US companies still remain optimistic despite profit fall
Updated: 2013-03-01 07:41
By Xie Yu in Shanghai (China Daily)
US company profits in China dropped for the second straight year in 2012, but the country remains a vital market, according to a report by American Chamber of Commerce in Shanghai on Thursday.
The chamber said China ranked in the top-three investment destinations for 54 percent of US companies surveyed, although some may leave the market because of rising costs.
Of the 420 companies surveyed, 73 percent were profitable in 2012. This is down from 78 percent in 2011 and 79 percent from the year before.
Less than 15 percent had moved, or were planning to move, operations overseas due to rising costs, while 23 percent had moved to other regions in China, the China Business Report 2012-13 revealed.
The majority of US companies surveyed said they remained optimistic about the long-term outlook and planned to increase investment, the report said.
A leading trade analyst agreed that most US companies are bullish on China.
"It is true that people are talking about the economy slowing down, and costs are rising," said Kent Kedl, managing director (greater China and North Asia) of Control Risks, an independent global risk consultancy.
"But we found many companies are staying in China instead of leaving."
The biggest attraction of China is that it has a perfect combination of a large diverse market and a good manufacturing environment, he said.
"If you go to Bangladesh or Vietnam, you can get low-cost manufacturing, but you will not have the great market."
Profit growth and revenue also slowed from previous years, the report said, a point echoed by Davis Huang, general manager of Tennant Cleaning System & Equipment (Shanghai).
"Revenue growth for my company slowed to 6 percent in 2012 from more than 30 percent a year earlier.
"The macro-economy slowing down pressures companies. But as an emerging market, China still has a great gap in GDP per capita compared with mature markets, which means great opportunities for companies like us," he said.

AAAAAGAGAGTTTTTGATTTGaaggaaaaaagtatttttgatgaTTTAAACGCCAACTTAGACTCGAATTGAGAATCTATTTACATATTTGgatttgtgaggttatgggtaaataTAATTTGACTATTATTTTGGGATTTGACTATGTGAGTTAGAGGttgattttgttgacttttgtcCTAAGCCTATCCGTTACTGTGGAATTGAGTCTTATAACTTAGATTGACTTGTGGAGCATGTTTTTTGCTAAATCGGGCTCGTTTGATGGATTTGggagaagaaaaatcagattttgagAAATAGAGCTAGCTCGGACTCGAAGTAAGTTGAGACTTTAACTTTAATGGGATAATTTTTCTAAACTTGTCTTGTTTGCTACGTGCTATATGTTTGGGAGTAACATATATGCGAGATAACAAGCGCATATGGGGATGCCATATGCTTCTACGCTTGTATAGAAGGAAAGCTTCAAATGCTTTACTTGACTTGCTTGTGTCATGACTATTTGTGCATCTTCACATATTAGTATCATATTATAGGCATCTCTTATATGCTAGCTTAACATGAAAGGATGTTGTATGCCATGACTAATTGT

Jenny Wang, senior vice-president, China, at TE Connectivity cautioned against undue optimism.
"We should no longer expect China's economy to grow at the same double-digit rates like years past."
But 7 or 8 percent growth is still eye-catching, and the market and business opportunities in China are still very attractive, she said.
The Chinese economy expanded by 7.8 percent in 2012, its slowest pace in 13 years, in the face of weakness at home and in key overseas markets.
Foreign direct investment in China fell for the first time in three years, declining to $111.72 billion from a record high of $116 billion in 2011.
A record 91 percent of the companies surveyed reported an "optimistic" or "slightly optimistic" outlook for their five-year business prospects in China.
However, rising costs, human resource constraints and an increasingly competitive business environment are presenting challenges.
But Kedl said the companies are making transitions in their strategy, rather than leaving the China market.
"That is why more and more US companies are adopting an 'in China, for China' strategy," he added.
The survey found that 60 percent of US companies were producing for the China market in 2012, up from 55 percent in 2010.
The number of US companies in China producing primarily for the US market fell to 17 percent in 2012, down from 13 percent in 2010.
Household income in China grew by nearly 10 percent in 2012, and it could triple in the next 20 years, according to consultants McKinsey & Co.
"While European companies tend to dominate the luxury brand markets, the US has carved out large parts of the rising middle-class brand market and the transition in China's market favors companies targeting this consumer sector," said Robert Theleen, Chair of AmCham Shanghai and Chairman and CEO of ChinaVest.
The survey also found that US companies continue to struggle with bureaucracy and an unclear regulatory environment in China.